By Emmi Buck
Essential Oxygen Staff & Outdoor Enthusiast
These camping hacks will help you pack smarter and lighter, as well as reduce your impact on mother nature – all while making your outdoors trip the best experience possible!
#1: Freeze bottles of water to use in your cooler
This hack helps reduce the plastic you use (which usually becomes garbage on the trip), helps you bring plenty of water, and saves space in the cooler without bulky frozen pads. Fill up and freeze some re-usable water bottles at least 24 hours before your trip, and space them out in your cooler. As the water melts, you have nice icy-cold drinking water!
#2: Bring a travel sized container of biodegradable 3% Food Grade Hydrogen Peroxide
This multi-purpose cleaner can be used to wipe down camp dishes, cleaning utensils or camping gear, get stains out of clothes, clean ears and wounds, and get rid of skunk smell in case you encounter one of those striped-smelly-sprayers! Since it’s biodegradable, you can confidently clean anything out in nature knowing that our biodegradable FGHP is good for you and for mother earth. You can also add a little to your ears to clean them out, or gently clean a cut to disinfect. Lastly, if your dog or yourself ends up on the wrong end of a skunk, making a paste with baking soda and a little FGHP will get the smell off fide or yourself!
#3: Pre-make most of your food
Whether it’s homemade pre-frozen breakfast burritos, a simple potato or pasta salad, or just washing and chopping veggies before you head out of town, these tricks help in lots of ways! You reduce the packaging/garbage you’ll need to bring with you, save time, and also save yourself the hassle of cleaning dishes while camping.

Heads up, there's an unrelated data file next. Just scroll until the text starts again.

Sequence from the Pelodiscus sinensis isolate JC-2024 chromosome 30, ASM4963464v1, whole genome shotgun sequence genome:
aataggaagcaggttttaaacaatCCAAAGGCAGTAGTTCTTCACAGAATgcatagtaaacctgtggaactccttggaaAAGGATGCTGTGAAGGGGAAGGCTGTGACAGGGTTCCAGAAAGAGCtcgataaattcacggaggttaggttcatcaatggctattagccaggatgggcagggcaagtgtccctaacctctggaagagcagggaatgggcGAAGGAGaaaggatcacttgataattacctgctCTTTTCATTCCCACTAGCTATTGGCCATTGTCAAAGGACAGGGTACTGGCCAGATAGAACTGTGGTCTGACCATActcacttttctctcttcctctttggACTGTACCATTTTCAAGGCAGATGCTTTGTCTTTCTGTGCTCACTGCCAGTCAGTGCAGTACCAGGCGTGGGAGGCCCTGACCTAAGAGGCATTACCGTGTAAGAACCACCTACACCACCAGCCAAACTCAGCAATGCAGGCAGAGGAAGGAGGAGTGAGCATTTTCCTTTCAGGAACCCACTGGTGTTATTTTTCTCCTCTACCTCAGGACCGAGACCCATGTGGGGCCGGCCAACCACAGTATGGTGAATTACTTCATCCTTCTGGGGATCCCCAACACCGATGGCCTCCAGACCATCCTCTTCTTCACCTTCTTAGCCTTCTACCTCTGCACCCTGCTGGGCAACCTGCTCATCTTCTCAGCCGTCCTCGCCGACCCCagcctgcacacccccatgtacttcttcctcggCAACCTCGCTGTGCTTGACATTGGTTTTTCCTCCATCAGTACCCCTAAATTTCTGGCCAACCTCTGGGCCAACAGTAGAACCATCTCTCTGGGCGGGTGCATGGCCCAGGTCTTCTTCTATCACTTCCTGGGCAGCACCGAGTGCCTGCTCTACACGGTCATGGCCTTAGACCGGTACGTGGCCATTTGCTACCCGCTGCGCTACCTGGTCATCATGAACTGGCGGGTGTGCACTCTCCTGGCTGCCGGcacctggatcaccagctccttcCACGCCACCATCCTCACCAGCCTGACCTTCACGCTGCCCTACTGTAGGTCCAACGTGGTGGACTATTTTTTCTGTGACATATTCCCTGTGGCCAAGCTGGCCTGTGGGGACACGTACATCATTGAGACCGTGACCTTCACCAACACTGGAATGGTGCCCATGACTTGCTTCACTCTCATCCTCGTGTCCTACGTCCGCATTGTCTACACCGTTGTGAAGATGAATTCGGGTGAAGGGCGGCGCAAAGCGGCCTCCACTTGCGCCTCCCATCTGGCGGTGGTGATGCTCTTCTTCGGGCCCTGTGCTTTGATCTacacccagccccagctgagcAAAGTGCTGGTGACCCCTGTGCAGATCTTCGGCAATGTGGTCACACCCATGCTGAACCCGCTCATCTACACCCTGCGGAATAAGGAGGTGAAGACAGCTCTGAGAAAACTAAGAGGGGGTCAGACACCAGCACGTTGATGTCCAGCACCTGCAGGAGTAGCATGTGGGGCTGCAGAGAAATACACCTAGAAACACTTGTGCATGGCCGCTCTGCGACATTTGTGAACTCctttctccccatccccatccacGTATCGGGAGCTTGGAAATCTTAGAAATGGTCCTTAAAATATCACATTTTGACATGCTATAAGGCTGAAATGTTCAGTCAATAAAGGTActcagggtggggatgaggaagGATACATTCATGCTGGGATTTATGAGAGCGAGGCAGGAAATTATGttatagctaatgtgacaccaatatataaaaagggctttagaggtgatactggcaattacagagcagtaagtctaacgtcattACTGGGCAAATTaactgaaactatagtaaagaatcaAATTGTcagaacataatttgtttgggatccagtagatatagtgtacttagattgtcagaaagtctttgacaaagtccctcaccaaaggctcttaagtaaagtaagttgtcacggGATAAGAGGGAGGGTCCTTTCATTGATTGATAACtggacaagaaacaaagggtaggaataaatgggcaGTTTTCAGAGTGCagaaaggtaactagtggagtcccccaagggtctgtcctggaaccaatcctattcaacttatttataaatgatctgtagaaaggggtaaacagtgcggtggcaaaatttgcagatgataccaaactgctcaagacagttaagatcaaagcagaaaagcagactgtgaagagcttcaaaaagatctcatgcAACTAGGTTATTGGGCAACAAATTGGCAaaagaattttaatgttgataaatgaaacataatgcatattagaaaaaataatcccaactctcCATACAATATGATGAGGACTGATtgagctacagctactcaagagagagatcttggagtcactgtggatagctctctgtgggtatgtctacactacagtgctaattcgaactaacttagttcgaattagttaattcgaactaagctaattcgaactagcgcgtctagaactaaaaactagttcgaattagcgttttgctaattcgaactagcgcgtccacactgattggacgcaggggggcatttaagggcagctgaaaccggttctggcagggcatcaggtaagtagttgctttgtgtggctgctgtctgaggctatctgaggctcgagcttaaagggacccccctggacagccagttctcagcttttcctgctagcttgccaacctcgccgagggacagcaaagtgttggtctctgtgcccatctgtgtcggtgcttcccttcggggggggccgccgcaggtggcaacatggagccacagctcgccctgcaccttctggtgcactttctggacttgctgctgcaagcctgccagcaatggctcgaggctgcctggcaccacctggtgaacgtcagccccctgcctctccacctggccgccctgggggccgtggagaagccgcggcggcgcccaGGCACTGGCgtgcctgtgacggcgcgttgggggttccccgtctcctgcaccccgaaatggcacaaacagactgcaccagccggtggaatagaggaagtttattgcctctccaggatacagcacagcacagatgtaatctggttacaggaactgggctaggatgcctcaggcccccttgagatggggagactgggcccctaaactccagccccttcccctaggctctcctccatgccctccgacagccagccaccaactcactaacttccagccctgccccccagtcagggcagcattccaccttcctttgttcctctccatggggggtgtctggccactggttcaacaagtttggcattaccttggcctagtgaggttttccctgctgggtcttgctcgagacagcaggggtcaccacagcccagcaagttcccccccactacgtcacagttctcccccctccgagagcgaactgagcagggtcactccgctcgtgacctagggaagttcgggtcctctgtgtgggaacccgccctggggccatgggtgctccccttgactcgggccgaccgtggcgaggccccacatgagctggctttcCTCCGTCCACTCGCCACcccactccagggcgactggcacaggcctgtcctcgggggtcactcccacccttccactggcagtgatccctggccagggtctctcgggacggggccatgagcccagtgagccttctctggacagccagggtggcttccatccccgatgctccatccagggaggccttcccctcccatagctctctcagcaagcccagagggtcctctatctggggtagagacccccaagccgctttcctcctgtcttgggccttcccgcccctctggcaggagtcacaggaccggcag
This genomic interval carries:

My favorite camping meal is healthy breakfast burritos, simple recipe below:
- 10 tortillas of your choice
- 10 organic eggs (look for local if you can!)
- 2 large potatoes (peel if desired and cut into grape-sized chunks)
- ½ a yellow onion (chopped)
- 4 cups fresh spinach
- 3 cups grated cheese (I prefer cheddar)
- 1 lb. MSG-free, organic sausage (local if possible again!) ***omit for vegetarian option and add more veggies if desired***
- Olive oil, salt, pepper, italian seasoning
- Aluminum foil
- Salsa (if desired)
- If using sausage (or another meat of your choice) season to taste and cook in a pan, then remove meat on to a plate, keeping the grease inside the pan.
- Using the same pan you cooked the meat in (or add some olive oil to a pan if you’re not using meat), add the chopped potatoes and season to taste with some salt, pepper and italian seasoning and fry on medium-high for ~8 minutes or until light brown. Add the chopped onion and reduce heat to medium-low, cooking another 4-5 minutes until the onion is translucent. Once thoroughly cooked, add the veggies to a plate, keeping some oil and seasoning in the pan for the eggs.
- Scramble the eggs in a bowl, and add to the same pan you’ve been using, cooking on medium-low heat until the eggs are thoroughly cooked, stirring as you go to give them some fluff texture. At the last minute, add the spinach and stir into warm eggs to help it saute down a bit.
- Lay out tortillas, filling them one at a time, with a small handful/layer of cheese first, then the eggs, then the veggies, and lastly some meat. Roll up the burrito and place on a sheet of aluminum foil, wrapping it tight.
- Once you’ve made them all, add to your freezer, and now the’re ready to reheat over a campfire or stove with minimum work and no clean-up in the morning! You can add some salsa for extra flavor and juicy-ness if desired before eating.